It takes a remarkable amount of front to present the G7 summit in Japan as a decisive step towards peace writes Lindsey German

It takes a quite remarkable level of front to present what has just taken place at the G7 summit in Japan as a decisive step towards peace. But in the Orwellian world of the western governments, this is what is now being proclaimed. The whole summit centered on building support for more weapons to the Ukraine war and attacking China. All the talk is about China’s ‘economic coercion’ and increasingly aggressive military stance. The cheek of this is almost breathtaking.

The richest and most powerful countries in the world, plus several carefully invited strategic allies, gathered in the Pacific to discuss that region’s most powerful state and accuse it of aggression, at a time when those exact same countries are developing new bases, creating new treaties and alliances, making huge increases in arms spending, and supplying non-nuclear power Australia with nuclear powered submarines.

Perhaps most sickeningly, the Japanese city of Hiroshima was chosen for the summit to, as we were repeatedly told by fawning journalists, highlight the dangers and consequences of war. Hiroshima and Nagasaki were all but destroyed by the first atom bombs, dropped by the US in August 1945, right at the end of the Second World War. Many died instantly, many more suffered radiation sickness which killed them. The justification was that these bombs would save lives because they would force Japan to surrender, when the US knew that such a surrender was already being prepared. The bombings were about demonstrating that the US had such a weapon and asserting its strength as a major superpower.

Not a mention of any of this as Rishi Sunak gave a press conference from a peace centre in the city. Of course not, because that might highlight the central role that this country and its allies, especially the United States, have played in wars over the past century.

It is absolutely clear from the summit that these powers have no interest in peace in Ukraine. Indeed, Volodymyr Zelensky continued his world tour by attending both the Arab League meeting in Saudi Arabia and then the G7 itself. The aim was to berate those countries who do not fall in behind the western analysis of the Ukraine war and put pressure on them to do so. According to a Financial Times article this was the main reason for his attendance at the summit. Sunak’s final press conference rejected calls for a ceasefire, saying it is not a ‘just and durable’ peace. This is also a rejection of the recent Chinese peace proposal.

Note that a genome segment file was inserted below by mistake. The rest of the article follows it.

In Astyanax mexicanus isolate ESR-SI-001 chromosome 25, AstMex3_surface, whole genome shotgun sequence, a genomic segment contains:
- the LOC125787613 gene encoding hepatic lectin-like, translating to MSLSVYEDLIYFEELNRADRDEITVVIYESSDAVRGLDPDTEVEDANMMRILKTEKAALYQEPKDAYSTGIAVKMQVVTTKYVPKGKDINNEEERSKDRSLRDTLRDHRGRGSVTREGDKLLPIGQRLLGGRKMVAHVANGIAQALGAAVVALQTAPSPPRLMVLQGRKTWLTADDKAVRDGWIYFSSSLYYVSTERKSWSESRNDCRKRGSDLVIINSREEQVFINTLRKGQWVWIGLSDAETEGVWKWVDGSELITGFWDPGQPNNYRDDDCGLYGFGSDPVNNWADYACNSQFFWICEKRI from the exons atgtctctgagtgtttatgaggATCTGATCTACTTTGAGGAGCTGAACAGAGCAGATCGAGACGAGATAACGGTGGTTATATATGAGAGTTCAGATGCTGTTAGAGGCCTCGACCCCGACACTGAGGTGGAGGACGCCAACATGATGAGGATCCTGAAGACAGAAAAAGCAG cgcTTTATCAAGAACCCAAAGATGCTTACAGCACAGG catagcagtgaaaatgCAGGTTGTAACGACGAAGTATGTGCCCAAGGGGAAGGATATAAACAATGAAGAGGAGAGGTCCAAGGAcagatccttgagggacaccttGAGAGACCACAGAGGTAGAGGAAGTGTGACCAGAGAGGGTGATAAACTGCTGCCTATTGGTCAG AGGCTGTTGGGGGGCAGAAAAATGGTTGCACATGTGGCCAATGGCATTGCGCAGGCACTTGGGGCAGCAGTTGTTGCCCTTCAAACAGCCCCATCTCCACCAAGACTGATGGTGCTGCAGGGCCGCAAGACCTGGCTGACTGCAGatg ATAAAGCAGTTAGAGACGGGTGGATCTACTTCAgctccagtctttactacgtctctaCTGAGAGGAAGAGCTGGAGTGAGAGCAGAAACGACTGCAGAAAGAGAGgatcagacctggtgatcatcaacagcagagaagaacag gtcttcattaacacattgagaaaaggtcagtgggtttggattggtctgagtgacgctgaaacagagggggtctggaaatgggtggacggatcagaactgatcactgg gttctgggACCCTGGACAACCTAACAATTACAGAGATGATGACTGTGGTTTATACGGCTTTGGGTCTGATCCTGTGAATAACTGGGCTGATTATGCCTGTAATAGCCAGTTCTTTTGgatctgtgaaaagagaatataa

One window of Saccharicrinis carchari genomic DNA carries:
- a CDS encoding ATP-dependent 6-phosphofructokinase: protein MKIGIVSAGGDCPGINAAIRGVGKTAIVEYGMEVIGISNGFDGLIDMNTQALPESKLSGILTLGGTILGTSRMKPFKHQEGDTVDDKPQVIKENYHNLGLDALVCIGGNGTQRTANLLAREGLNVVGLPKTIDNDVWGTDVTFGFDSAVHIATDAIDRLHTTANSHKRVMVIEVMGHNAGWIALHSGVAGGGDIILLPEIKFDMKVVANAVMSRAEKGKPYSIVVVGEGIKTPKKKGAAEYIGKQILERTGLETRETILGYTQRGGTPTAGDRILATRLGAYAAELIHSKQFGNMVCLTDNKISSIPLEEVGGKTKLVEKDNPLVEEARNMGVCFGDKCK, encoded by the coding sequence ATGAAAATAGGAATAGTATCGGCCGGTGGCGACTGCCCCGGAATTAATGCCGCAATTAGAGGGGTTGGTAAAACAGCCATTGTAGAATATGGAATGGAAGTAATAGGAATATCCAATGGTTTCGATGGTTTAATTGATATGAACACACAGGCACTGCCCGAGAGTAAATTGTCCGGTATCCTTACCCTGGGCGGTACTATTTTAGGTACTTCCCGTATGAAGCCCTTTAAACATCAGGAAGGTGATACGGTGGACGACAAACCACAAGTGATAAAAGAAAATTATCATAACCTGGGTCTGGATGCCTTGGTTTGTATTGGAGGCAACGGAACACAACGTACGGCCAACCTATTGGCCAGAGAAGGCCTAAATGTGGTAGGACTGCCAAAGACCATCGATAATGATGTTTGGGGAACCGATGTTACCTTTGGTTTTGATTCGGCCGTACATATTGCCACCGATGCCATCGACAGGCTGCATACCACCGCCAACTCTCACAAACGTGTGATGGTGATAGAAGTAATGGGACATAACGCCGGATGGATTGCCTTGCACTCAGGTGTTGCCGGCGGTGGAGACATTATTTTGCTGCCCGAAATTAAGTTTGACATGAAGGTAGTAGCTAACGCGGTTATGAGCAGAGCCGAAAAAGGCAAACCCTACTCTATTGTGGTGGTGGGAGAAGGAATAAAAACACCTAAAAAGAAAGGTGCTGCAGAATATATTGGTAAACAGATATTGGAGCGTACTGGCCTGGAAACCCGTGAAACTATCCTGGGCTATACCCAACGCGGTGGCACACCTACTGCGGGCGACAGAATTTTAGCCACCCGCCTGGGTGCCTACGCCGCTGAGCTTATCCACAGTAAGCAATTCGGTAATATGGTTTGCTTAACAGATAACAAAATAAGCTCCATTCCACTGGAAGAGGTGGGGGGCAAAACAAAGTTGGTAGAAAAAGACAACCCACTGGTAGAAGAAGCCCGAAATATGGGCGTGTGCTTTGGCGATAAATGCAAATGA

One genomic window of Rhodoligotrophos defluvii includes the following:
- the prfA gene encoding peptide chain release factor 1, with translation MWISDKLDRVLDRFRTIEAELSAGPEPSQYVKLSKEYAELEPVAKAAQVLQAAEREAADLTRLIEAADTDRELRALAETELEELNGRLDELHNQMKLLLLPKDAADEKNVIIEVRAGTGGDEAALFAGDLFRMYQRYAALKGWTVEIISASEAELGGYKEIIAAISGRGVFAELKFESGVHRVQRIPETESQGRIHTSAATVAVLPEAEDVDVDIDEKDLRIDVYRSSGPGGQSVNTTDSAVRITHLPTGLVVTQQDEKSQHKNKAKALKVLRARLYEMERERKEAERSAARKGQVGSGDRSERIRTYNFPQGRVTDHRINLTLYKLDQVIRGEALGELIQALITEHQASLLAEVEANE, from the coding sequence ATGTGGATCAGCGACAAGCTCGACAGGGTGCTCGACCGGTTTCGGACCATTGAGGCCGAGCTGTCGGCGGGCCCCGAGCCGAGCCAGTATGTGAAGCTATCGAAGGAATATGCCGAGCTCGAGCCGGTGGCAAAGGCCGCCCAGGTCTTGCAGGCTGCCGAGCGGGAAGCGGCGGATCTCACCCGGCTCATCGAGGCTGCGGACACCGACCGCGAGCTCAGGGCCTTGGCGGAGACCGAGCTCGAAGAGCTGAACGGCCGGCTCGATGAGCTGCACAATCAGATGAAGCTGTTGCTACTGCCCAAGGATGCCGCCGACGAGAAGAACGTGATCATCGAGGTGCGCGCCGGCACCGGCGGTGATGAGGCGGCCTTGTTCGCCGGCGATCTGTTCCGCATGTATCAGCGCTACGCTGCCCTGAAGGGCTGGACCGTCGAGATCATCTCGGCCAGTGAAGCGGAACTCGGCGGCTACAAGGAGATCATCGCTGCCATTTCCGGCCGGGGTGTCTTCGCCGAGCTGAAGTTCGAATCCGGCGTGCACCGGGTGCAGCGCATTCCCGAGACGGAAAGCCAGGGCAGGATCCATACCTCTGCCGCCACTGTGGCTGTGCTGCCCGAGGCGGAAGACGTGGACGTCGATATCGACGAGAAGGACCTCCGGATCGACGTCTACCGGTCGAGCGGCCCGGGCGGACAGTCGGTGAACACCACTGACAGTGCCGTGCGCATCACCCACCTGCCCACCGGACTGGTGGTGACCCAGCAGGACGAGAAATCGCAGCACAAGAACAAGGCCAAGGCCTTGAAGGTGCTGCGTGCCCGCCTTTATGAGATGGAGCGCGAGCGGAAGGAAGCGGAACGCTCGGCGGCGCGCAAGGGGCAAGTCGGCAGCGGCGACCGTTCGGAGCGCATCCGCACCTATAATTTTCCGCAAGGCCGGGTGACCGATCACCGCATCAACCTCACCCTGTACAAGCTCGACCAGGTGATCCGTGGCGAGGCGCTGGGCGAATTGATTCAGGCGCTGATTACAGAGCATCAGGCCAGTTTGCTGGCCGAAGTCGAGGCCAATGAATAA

Instead Sunak and the UK government have been at the forefront of pushing for the war to continue and for increasing the levels of arms sent to Ukraine. Despite US hesitation about supplying F16 fighter jets for fear of escalating the war further, Joe Biden gave into pressure on Friday and has agreed now from US to train pilots and support the planes going to Ukraine. While all the major powers were hesitant about sending offensive weapons at the beginning of the conflict that has now changed with supposed red lines crossed month after month, leading to the provision of German Leopard tanks, long range missiles including now British cruise missiles and the once vetoed F16s.

Despite the overwhelming pressure to send more weapons, the reality is that they will not be operational for months in many cases, so these decisions are as much political as military, but they are part of a very dangerous game.  The war in Ukraine itself is at a stalemate. Whatever the truth about who now controls Bakhmut, fighting there has gone on for months with little movement, and the town itself has been destroyed. The long talked of a Ukrainian spring counter offensive has been deferred, and still there is talk of delay. The people suffering are the Ukrainians themselves, who are experiencing high casualties on the battlefield, and bombardment in the towns and cities.

The constant calls for more arms come from the US and European powers, but are not echoed by many other governments, especially in the global south. Zelensky’s calls to the Indian and Brazilian governments for more support will not alter that fundamental fact. Opposition to weapons supplies and sanctions will be for a number of reasons, some no doubt self-interest alone, but there is also a recognition of the aggressive role of NATO, of the failed previous interventions, and of the need to avoid what could rapidly become a global conflict.  Nor is continued war the view of the retired diplomats and military figures who signed an ad in the New York Times last week, stressing the need for a diplomatic solution and saying that the war could not be won.

It is against this background that we have to see this Pacific summit and the tensions that will arise from it. The confrontational language has already been attacked by the Chinese government. Sunak went further than the official communique from the G7, saying that China is the biggest challenge to global security and prosperity, possessing ‘the means and intent to reshape the world order’.  This is simply not true but it reflects China’s growing economic and military strength in relation to the US, which is in decline. What the G7 said this week is that it is prepared to confront anyone who challenges US and European hegemony and power.

22 May 2023 by Lindsey German

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